PLANT-BASED MATERIAL CULTURE
IN NORTHEAST FLORIDA
by Vicki L. Rolland
Evidence of perishable fiber-built objects is preserved on the surfaces of this region’s prehistoric pottery. Fabric impressions, whether deliberate or accidental, reveal that native crafters utilized a variety of twilled, twined and knotted construction techniques. Widely- or tightly-spaced weaves or open-looped and knotted cordage nets could have functioned as transport/storage containers or for the capture of subsistence items.
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Coiled Spiral Base
Tightly Twined Basketry
Knotting Open Guage Netting
Simple Open Twining
Tight Coiling Single Ply
RAW MATERIALS AND TOOLS
In this verdant environment, vines, grasses, palms, and estuarine rushes provided diverse materials that were utilized for rigid- or flexible-walled constructions. Reduced clam shells bearing spokeshave-like divots suggest service as fine-gauge hand tools used in the preparation of green media.
V-shaped indentions at the ends of halved long bones also suggest use as stripping or strand-evening implements. Twisted cordage impressions can measure as narrow as 1.5 mm and flatter twill strands as narrow as 4 mm.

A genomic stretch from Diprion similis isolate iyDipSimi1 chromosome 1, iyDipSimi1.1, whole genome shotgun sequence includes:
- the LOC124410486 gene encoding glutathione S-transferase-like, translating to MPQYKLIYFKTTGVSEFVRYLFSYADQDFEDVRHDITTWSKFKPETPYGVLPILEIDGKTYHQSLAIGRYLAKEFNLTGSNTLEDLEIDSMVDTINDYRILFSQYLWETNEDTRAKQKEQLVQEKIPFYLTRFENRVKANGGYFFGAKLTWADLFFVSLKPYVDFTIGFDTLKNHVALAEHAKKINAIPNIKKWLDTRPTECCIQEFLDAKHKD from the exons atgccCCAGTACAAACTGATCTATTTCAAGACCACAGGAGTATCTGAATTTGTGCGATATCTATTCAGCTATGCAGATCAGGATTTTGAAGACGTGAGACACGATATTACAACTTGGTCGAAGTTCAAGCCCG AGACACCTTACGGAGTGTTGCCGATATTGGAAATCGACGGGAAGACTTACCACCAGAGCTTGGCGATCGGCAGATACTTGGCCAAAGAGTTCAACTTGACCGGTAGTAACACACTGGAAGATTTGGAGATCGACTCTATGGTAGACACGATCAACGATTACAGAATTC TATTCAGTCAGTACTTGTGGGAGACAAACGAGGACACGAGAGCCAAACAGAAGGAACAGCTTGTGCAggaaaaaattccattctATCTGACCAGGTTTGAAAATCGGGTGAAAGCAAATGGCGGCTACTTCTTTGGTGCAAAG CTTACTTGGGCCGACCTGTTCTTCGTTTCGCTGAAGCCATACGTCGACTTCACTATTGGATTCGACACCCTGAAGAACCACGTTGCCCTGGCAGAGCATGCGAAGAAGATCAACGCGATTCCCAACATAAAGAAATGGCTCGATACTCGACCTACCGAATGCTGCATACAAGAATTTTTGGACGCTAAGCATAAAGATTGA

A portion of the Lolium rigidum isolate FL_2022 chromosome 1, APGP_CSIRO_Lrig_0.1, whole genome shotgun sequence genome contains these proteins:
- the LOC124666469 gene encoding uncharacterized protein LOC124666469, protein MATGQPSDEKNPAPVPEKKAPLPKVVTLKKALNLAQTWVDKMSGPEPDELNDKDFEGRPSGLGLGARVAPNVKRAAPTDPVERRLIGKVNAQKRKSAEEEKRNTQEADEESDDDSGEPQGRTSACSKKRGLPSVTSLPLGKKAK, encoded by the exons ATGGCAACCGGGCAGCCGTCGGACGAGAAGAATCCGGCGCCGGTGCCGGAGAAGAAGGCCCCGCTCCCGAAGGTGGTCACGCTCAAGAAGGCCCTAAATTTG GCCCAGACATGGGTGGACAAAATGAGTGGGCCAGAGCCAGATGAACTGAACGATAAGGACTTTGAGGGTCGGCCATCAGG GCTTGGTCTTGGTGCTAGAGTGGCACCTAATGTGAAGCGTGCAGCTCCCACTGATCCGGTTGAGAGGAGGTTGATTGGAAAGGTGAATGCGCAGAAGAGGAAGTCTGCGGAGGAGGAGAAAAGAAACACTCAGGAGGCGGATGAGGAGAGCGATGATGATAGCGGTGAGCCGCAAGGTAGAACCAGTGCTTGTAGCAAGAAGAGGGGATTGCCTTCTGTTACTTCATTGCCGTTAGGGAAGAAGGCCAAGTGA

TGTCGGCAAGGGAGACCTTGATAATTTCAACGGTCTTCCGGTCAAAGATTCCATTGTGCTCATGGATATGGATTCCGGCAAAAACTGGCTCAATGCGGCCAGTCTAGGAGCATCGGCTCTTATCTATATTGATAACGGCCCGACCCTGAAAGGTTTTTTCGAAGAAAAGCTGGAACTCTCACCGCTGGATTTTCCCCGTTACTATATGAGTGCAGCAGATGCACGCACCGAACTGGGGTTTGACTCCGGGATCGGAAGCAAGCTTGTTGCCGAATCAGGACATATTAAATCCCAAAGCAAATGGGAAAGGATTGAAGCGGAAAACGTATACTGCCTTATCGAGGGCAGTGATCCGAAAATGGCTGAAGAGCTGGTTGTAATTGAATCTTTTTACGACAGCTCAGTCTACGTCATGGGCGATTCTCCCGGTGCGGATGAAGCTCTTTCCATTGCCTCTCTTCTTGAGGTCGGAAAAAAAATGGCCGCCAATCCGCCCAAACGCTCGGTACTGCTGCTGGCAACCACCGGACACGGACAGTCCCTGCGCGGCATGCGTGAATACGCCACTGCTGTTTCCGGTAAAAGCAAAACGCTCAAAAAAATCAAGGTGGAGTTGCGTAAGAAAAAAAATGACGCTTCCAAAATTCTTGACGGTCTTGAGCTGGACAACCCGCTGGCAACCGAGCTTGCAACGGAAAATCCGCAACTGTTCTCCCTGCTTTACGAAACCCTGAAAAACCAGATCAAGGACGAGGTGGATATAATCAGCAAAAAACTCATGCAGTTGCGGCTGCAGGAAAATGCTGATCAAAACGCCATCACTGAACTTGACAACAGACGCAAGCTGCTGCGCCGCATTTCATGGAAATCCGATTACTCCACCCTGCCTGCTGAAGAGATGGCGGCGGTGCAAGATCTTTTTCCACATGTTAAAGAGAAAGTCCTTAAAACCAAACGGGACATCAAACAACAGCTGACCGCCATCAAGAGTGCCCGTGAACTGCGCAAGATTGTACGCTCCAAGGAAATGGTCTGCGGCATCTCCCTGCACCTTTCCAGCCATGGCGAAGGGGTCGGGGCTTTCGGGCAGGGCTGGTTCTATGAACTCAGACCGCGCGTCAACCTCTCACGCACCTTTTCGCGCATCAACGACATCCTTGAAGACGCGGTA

PURPOSEFUL OR INCIDENTAL IMPRESSIONS
Employed as a visual marker of social membership, Ocmulgee (A.D. 900-1250) (A), and St. Marys (A.D. 1250-1500) (B), potters intentionally rolled cordage-wrapped dowels or bones over the surfaces of wet-clay pots. The impressions are continuous and not broken by paddle edges. To further identify their individual vessels, Ocmulgee potters used different cordage spacing, angles, and widths to finish appliquéd rim strips. Distinct appliqué depths also show a variety of styles. More uniformly built and decorated St. Marys vessels lack rim appliqués.
In contrast to intentional cordmarking, vague impressions found on vessel bases, appear on St. Johns and sand-tempered sherds. These impressions may be the result of building the vessel as it sat on a coiled-fiber base or placing a newly completed pot on a woven surface to dry. Though vague, measurable data and twist direction can still be recorded.
Ashley, Keith H. and Vicki L. Rolland. 2002, St. Marys Cordmarked Pottery: A Type Description. The Florida Anthropologist. Vol. 55(1):23-36.
Bolton. Lissant. 2011, Baskets and Belongings, Indigenous Australian Histories. The British Museum Press, London.
Hurley, William M. 1979, Cordage Identification of Impressions on Pottery. Prehistoric, Aldine Manuals on Archaeology 3, Taraxacum, Washington.
Minar, Jill. 1999, Impression Analysis of Cord-Marked Pottery, Learning Theory, and the Origins of the Alachua. Ph.D. dissertation, The University of California-Riverside.